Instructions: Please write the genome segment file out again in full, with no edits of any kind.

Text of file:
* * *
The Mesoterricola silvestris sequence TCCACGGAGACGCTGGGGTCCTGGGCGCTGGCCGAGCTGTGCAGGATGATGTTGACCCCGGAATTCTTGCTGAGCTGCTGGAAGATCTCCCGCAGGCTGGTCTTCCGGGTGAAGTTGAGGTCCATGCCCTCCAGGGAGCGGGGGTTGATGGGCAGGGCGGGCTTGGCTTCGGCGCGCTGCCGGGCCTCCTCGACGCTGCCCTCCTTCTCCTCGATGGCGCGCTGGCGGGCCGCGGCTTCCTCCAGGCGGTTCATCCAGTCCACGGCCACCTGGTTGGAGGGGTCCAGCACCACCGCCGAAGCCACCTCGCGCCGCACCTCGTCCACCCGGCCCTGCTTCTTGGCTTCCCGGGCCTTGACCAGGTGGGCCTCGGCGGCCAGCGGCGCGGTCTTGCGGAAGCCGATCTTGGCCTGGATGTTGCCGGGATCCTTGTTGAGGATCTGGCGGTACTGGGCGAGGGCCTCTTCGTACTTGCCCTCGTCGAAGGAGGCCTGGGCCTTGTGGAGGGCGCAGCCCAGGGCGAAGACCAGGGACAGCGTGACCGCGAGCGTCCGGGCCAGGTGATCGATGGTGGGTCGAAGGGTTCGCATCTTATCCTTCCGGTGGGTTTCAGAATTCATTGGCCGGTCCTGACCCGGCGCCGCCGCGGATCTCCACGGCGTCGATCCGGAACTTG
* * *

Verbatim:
The Mesoterricola silvestris sequence TCCACGGAGACGCTGGGGTCCTGGGCGCTGGCCGAGCTGTGCAGGATGATGTTGACCCCGGAATTCTTGCTGAGCTGCTGGAAGATCTCCCGCAGGCTGGTCTTCCGGGTGAAGTTGAGGTCCATGCCCTCCAGGGAGCGGGGGTTGATGGGCAGGGCGGGCTTGGCTTCGGCGCGCTGCCGGGCCTCCTCGACGCTGCCCTCCTTCTCCTCGATGGCGCGCTGGCGGGCCGCGGCTTCCTCCAGGCGGTTCATCCAGTCCACGGCCACCTGGTTGGAGGGGTCCAGCACCACCGCCGAAGCCACCTCGCGCCGCACCTCGTCCACCCGGCCCTGCTTCTTGGCTTCCCGGGCCTTGACCAGGTGGGCCTCGGCGGCCAGCGGCGCGGTCTTGCGGAAGCCGATCTTGGCCTGGATGTTGCCGGGATCCTTGTTGAGGATCTGGCGGTACTGGGCGAGGGCCTCTTCGTACTTGCCCTCGTCGAAGGAGGCCTGGGCCTTGTGGAGGGCGCAGCCCAGGGCGAAGACCAGGGACAGCGTGACCGCGAGCGTCCGGGCCAGGTGATCGATGGTGGGTCGAAGGGTTCGCATCTTATCCTTCCGGTGGGTTTCAGAATTCATTGGCCGGTCCTGACCCGGCGCCGCCGCGGATCTCCACGGCGTCGATCCGGAACTTG